I'd like to say it was seeing The Birth of Western Civilization in the role of book-as-cultural-talisman, that crystalized my thoughts, but actually it was reading Famous Last Words, a book recommended by a correspondent who thought I might find it relevant to my theme of the past few months - circles within circles - and relevant it is, this tale about an American citizen, friend of European aristocracy, confidante of the Duchess of Windsor, and spy for the Third Reich. Though set in times too recent for it to be considered an historical novel, the book is in its way pertinent to today's post about a history of decorating - itself a fiction if ever there was one.
Sometimes simple things have little individual significance, but occasionally they coincide and together have more import than they might severally have had. And so it was with these two books - one a propper's accessory in a pretend apartment designed for imaginary inhabitants themselves characters from a movie about spurious relationships; and the other about chimerical alliances and duplicity with and by mythical fascists. From one extreme to the other, you might think: but the common thread is that of duplicity - fakin' it, in other words.
For a while now it has been obvious that shelter magazine editors and by extension we the readers are not satisfied with a mere portrayal of rooms - there must be a story. Whether a story of celebrity, notoriety even, or just plain old-fashioned worship, a story there shall be. The plot, or subterfuge, if you will, is frequently the same - someone just walked out of a room that is littered with aesthetic and cultural detritus emblematic of riches and free time. An alliance between theatre and fiction, no less, the scripted yet supposedly extempore situation is the decorating world's equivalent of reality television.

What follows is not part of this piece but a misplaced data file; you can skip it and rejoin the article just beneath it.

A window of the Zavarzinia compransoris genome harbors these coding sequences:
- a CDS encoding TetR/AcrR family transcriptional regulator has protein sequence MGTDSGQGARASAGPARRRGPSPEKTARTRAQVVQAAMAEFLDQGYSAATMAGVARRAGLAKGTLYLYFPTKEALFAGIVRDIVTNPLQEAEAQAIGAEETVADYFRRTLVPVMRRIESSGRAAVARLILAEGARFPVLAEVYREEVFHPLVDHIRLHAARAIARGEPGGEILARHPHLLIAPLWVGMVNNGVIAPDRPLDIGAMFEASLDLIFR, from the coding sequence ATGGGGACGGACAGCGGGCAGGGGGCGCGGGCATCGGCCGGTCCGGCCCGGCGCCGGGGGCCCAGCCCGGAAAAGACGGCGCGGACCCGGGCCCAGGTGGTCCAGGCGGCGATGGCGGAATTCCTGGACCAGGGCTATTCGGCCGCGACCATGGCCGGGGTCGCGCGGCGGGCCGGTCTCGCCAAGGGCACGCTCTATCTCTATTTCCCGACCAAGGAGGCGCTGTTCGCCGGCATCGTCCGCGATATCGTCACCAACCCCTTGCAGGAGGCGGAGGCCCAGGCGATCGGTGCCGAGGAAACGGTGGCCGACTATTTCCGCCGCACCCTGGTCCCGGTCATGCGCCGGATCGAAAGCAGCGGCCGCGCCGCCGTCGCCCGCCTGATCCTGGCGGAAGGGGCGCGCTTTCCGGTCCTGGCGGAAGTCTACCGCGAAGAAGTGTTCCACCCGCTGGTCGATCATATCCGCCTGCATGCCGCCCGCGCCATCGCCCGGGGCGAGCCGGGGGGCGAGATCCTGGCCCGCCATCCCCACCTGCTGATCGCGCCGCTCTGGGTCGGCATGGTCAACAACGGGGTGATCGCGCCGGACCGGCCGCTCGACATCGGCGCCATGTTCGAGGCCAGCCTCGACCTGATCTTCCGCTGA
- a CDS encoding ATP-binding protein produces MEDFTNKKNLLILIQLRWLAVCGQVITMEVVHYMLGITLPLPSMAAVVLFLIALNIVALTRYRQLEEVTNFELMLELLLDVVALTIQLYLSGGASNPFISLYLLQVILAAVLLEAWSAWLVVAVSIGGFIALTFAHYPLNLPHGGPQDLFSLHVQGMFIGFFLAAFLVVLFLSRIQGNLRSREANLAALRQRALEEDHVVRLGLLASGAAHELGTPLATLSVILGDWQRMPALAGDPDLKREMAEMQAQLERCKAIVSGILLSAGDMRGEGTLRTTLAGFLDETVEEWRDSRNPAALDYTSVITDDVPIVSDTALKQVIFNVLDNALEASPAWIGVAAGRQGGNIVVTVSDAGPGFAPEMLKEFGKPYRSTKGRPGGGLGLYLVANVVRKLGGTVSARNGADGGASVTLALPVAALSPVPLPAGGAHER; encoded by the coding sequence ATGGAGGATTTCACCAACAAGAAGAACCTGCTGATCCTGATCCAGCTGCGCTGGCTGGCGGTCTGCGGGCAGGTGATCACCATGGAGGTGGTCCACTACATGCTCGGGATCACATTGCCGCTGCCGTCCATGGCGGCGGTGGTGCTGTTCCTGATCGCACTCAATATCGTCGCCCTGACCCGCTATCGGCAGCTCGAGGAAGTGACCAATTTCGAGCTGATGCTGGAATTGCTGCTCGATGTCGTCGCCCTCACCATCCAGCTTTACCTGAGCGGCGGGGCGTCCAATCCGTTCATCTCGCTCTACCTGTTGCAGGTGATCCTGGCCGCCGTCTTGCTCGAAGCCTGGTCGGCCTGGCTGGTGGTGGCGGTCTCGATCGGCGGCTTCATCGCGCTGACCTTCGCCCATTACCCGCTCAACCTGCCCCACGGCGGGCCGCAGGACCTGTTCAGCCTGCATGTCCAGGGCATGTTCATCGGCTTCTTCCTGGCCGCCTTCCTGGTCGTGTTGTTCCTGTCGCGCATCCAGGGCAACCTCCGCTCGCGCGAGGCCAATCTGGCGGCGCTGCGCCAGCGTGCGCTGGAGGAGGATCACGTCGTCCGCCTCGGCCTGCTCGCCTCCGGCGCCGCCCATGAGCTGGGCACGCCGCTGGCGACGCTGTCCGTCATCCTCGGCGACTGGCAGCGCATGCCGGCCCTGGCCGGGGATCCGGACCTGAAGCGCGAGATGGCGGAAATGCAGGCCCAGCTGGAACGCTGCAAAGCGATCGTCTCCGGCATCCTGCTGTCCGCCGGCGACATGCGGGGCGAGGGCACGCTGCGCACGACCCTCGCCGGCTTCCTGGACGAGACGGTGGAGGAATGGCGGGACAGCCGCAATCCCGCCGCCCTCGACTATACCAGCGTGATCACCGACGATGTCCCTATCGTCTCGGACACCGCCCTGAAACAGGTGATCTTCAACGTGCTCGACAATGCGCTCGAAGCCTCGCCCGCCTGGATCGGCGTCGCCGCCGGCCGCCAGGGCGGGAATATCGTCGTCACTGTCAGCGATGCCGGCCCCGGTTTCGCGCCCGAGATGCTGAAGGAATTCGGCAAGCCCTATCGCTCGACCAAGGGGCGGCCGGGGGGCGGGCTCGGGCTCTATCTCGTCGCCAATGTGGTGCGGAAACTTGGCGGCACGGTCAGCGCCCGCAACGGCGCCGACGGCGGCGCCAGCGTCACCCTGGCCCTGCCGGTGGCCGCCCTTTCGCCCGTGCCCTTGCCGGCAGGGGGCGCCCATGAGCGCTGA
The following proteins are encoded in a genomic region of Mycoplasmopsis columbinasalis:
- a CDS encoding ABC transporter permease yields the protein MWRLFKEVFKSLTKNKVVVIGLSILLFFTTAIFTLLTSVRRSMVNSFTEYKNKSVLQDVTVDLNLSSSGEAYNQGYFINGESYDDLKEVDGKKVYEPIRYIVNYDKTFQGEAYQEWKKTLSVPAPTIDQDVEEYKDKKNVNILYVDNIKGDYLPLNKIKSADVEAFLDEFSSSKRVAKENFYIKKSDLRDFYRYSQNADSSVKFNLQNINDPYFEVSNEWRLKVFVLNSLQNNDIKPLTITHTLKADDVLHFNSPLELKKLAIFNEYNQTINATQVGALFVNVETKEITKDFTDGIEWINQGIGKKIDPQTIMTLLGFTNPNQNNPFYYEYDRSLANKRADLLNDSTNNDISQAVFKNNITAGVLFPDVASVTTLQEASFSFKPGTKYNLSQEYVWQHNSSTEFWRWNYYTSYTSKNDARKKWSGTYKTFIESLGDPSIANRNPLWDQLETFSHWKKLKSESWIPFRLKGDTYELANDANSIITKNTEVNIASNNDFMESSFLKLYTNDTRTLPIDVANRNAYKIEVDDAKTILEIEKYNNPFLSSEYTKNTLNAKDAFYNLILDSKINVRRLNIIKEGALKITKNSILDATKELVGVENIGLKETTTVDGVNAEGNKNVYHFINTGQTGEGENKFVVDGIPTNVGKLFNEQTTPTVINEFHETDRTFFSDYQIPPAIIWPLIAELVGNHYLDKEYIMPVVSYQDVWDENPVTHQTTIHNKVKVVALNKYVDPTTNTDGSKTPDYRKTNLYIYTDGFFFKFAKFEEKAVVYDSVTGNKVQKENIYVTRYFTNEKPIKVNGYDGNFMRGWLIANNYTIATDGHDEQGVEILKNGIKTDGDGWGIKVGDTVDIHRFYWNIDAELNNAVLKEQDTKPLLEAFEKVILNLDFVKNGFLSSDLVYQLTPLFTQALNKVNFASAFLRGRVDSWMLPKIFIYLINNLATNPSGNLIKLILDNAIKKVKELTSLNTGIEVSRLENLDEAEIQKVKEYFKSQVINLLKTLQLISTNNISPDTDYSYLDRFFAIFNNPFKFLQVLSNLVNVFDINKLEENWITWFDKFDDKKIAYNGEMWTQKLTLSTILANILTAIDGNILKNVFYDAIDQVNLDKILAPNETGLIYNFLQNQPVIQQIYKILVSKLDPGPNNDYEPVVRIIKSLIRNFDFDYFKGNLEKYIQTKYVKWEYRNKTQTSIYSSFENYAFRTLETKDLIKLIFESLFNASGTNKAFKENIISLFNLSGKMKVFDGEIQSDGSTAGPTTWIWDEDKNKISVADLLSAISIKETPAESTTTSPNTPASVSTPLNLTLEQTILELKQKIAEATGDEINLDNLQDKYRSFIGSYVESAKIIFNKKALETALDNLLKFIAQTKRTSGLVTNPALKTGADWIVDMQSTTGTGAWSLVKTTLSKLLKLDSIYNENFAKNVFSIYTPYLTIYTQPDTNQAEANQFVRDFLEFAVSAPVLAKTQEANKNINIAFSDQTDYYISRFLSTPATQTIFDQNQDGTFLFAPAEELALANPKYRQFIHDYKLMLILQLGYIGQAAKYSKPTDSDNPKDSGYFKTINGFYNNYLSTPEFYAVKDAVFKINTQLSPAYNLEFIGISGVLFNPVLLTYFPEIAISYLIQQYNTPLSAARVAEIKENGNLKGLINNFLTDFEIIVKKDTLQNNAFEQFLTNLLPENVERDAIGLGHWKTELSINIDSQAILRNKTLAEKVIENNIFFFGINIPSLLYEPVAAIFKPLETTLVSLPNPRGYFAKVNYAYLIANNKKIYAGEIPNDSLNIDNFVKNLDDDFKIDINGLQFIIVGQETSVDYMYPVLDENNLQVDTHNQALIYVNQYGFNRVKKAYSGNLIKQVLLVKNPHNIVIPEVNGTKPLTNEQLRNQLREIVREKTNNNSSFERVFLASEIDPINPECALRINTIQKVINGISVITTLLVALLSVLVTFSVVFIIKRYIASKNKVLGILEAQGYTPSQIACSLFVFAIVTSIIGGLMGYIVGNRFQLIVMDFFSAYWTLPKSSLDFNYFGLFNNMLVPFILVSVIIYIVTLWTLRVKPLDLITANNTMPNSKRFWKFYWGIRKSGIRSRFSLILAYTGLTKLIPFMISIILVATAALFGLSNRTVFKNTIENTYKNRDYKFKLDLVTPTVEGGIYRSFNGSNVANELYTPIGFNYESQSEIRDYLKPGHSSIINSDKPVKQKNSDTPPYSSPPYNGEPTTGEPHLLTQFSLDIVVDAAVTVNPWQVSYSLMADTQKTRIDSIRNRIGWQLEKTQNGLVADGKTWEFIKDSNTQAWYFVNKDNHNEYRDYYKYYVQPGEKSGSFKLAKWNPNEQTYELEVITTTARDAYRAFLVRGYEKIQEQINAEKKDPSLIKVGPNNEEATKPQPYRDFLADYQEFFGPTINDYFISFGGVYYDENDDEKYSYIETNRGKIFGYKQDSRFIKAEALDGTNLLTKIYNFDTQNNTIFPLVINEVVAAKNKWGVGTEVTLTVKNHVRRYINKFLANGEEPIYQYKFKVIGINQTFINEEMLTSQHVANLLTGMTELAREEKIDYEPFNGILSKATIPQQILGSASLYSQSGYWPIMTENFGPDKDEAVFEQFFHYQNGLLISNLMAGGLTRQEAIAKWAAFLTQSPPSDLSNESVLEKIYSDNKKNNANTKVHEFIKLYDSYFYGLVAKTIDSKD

I wonder if this making of backgrounds, stage sets really, for the mini-dramas of the rich and notorious is compensation for the neutralizing - one might say the dumbing down - of interiors that has happened over the last two decades? Interest must come from somewhere, after all, and the more complex the storyline, the more layers are applied to the room; thus the greater the opportunity for product placement - not in itself a bad thing, I'm sure you would agree.
I wonder also where stylists go from here. To those modern sanctuaries, so-called retreats from the stresses of modern life - the bedroom and the bathroom, perhaps? In the cause of creating camera vérité, could a disheveled bathroom with its toothpaste bespattered mirror, a toilet seat not returned to a genteel horizontality, and a pair of his and his robes, room fragrance by... not be emblematic of a life well-lived? Or the bedroom, perhaps, with a trail of discarded clothing leading to a bed déshabillé - while we're there, why not three trails and a set of handcuffs on the bedposts? Now there's a story!
Famous Last Words? though fiction, is an unvarnished portrait of a number of historic figures, Wallis Windsor being one of them. It appears to me that in our little outpost of the blogosphere there's a tendency to write adoringly about previous generations of aristocracy and royalty, be it actual or plutocratic, without overt cognizance of history, character, or politics. They are presented simply as style icons, their often deplorable behaviour and affiliations being totally disregarded. They are, merely by virtue of being old, rich and (mostly) dead, fabulous. In such a way is history rewritten, for in my opinion, there cannot but be a dimension beyond the superficial and the iconic.
Fakin' it, thus, is where it's at. I don't want to appear overly serious about what I see as the fictionalization of interiors, but I wonder what happened to require such a change. A change perhaps that came hand-in-hand with an apparently ravenous purience about the lives of people who are highly unlikely ever to be our intimates. Perhaps an appetite so strong it needs to be fed, however blurred the lines between reality and fable.